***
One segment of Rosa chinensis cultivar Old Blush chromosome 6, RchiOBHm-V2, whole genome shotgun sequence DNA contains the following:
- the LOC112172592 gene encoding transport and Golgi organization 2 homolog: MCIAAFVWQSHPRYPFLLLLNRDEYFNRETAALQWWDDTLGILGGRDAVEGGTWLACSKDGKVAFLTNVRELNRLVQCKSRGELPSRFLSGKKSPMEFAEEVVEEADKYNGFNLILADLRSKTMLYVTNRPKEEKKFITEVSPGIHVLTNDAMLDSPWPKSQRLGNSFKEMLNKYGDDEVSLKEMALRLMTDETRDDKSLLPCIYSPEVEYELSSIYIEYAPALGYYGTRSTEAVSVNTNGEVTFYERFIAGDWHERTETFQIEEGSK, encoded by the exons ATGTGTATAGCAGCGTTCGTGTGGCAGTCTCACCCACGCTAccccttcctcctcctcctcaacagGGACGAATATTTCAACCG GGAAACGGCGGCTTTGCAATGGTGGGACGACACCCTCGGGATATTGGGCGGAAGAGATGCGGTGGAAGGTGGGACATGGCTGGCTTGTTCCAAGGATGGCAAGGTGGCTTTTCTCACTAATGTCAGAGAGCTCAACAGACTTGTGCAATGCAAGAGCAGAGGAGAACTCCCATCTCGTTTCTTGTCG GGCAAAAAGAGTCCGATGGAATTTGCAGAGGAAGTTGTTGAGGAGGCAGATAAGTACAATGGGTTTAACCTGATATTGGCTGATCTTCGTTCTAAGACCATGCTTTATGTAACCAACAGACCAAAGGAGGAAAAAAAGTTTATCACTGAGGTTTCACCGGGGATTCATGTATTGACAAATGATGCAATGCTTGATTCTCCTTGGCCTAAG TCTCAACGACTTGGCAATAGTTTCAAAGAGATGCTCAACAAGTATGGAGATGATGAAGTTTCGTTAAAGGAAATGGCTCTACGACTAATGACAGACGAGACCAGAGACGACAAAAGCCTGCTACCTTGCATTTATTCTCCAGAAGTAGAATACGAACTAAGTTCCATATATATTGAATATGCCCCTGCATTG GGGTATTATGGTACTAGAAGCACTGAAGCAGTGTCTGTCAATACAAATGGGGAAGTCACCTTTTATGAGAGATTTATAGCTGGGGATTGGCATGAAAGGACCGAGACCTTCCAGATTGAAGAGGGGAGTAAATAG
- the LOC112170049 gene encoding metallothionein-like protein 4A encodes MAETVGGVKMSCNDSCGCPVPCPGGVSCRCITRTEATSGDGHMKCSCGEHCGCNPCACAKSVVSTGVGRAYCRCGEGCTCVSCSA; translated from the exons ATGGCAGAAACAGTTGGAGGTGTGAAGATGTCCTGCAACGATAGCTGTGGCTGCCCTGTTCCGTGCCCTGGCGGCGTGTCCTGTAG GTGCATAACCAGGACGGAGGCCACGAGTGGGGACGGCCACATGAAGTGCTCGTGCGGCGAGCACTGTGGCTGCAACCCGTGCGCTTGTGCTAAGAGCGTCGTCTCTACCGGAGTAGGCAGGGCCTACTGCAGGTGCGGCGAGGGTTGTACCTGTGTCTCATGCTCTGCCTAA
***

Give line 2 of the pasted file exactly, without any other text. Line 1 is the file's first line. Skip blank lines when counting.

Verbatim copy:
- the LOC112172592 gene encoding transport and Golgi organization 2 homolog: MCIAAFVWQSHPRYPFLLLLNRDEYFNRETAALQWWDDTLGILGGRDAVEGGTWLACSKDGKVAFLTNVRELNRLVQCKSRGELPSRFLSGKKSPMEFAEEVVEEADKYNGFNLILADLRSKTMLYVTNRPKEEKKFITEVSPGIHVLTNDAMLDSPWPKSQRLGNSFKEMLNKYGDDEVSLKEMALRLMTDETRDDKSLLPCIYSPEVEYELSSIYIEYAPALGYYGTRSTEAVSVNTNGEVTFYERFIAGDWHERTETFQIEEGSK, encoded by the exons ATGTGTATAGCAGCGTTCGTGTGGCAGTCTCACCCACGCTAccccttcctcctcctcctcaacagGGACGAATATTTCAACCG GGAAACGGCGGCTTTGCAATGGTGGGACGACACCCTCGGGATATTGGGCGGAAGAGATGCGGTGGAAGGTGGGACATGGCTGGCTTGTTCCAAGGATGGCAAGGTGGCTTTTCTCACTAATGTCAGAGAGCTCAACAGACTTGTGCAATGCAAGAGCAGAGGAGAACTCCCATCTCGTTTCTTGTCG GGCAAAAAGAGTCCGATGGAATTTGCAGAGGAAGTTGTTGAGGAGGCAGATAAGTACAATGGGTTTAACCTGATATTGGCTGATCTTCGTTCTAAGACCATGCTTTATGTAACCAACAGACCAAAGGAGGAAAAAAAGTTTATCACTGAGGTTTCACCGGGGATTCATGTATTGACAAATGATGCAATGCTTGATTCTCCTTGGCCTAAG TCTCAACGACTTGGCAATAGTTTCAAAGAGATGCTCAACAAGTATGGAGATGATGAAGTTTCGTTAAAGGAAATGGCTCTACGACTAATGACAGACGAGACCAGAGACGACAAAAGCCTGCTACCTTGCATTTATTCTCCAGAAGTAGAATACGAACTAAGTTCCATATATATTGAATATGCCCCTGCATTG GGGTATTATGGTACTAGAAGCACTGAAGCAGTGTCTGTCAATACAAATGGGGAAGTCACCTTTTATGAGAGATTTATAGCTGGGGATTGGCATGAAAGGACCGAGACCTTCCAGATTGAAGAGGGGAGTAAATAG